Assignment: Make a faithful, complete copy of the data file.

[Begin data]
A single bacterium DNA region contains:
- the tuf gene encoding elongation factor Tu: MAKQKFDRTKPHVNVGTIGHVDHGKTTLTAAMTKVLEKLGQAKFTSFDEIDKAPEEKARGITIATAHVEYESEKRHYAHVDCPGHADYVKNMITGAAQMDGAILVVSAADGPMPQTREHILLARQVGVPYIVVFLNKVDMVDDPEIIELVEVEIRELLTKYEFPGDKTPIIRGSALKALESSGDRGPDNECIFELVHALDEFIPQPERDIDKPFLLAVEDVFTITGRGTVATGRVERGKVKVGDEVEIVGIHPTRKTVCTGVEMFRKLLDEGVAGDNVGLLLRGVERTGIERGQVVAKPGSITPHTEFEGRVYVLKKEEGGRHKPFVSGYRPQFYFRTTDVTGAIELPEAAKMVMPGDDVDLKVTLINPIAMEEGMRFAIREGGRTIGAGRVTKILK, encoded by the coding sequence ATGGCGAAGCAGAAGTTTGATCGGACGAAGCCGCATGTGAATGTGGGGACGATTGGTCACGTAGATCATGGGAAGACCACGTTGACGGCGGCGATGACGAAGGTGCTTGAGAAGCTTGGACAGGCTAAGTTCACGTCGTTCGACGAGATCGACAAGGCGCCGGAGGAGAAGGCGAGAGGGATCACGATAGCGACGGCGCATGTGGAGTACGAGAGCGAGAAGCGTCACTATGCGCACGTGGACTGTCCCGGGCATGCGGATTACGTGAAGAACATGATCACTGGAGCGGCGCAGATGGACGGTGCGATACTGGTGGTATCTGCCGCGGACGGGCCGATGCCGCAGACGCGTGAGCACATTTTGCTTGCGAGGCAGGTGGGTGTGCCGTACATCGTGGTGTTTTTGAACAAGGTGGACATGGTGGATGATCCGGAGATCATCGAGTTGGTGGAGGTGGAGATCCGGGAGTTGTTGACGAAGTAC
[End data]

A single bacterium DNA region contains:
- the tuf gene encoding elongation factor Tu: MAKQKFDRTKPHVNVGTIGHVDHGKTTLTAAMTKVLEKLGQAKFTSFDEIDKAPEEKARGITIATAHVEYESEKRHYAHVDCPGHADYVKNMITGAAQMDGAILVVSAADGPMPQTREHILLARQVGVPYIVVFLNKVDMVDDPEIIELVEVEIRELLTKYEFPGDKTPIIRGSALKALESSGDRGPDNECIFELVHALDEFIPQPERDIDKPFLLAVEDVFTITGRGTVATGRVERGKVKVGDEVEIVGIHPTRKTVCTGVEMFRKLLDEGVAGDNVGLLLRGVERTGIERGQVVAKPGSITPHTEFEGRVYVLKKEEGGRHKPFVSGYRPQFYFRTTDVTGAIELPEAAKMVMPGDDVDLKVTLINPIAMEEGMRFAIREGGRTIGAGRVTKILK, encoded by the coding sequence ATGGCGAAGCAGAAGTTTGATCGGACGAAGCCGCATGTGAATGTGGGGACGATTGGTCACGTAGATCATGGGAAGACCACGTTGACGGCGGCGATGACGAAGGTGCTTGAGAAGCTTGGACAGGCTAAGTTCACGTCGTTCGACGAGATCGACAAGGCGCCGGAGGAGAAGGCGAGAGGGATCACGATAGCGACGGCGCATGTGGAGTACGAGAGCGAGAAGCGTCACTATGCGCACGTGGACTGTCCCGGGCATGCGGATTACGTGAAGAACATGATCACTGGAGCGGCGCAGATGGACGGTGCGATACTGGTGGTATCTGCCGCGGACGGGCCGATGCCGCAGACGCGTGAGCACATTTTGCTTGCGAGGCAGGTGGGTGTGCCGTACATCGTGGTGTTTTTGAACAAGGTGGACATGGTGGATGATCCGGAGATCATCGAGTTGGTGGAGGTGGAGATCCGGGAGTTGTTGACGAAGTAC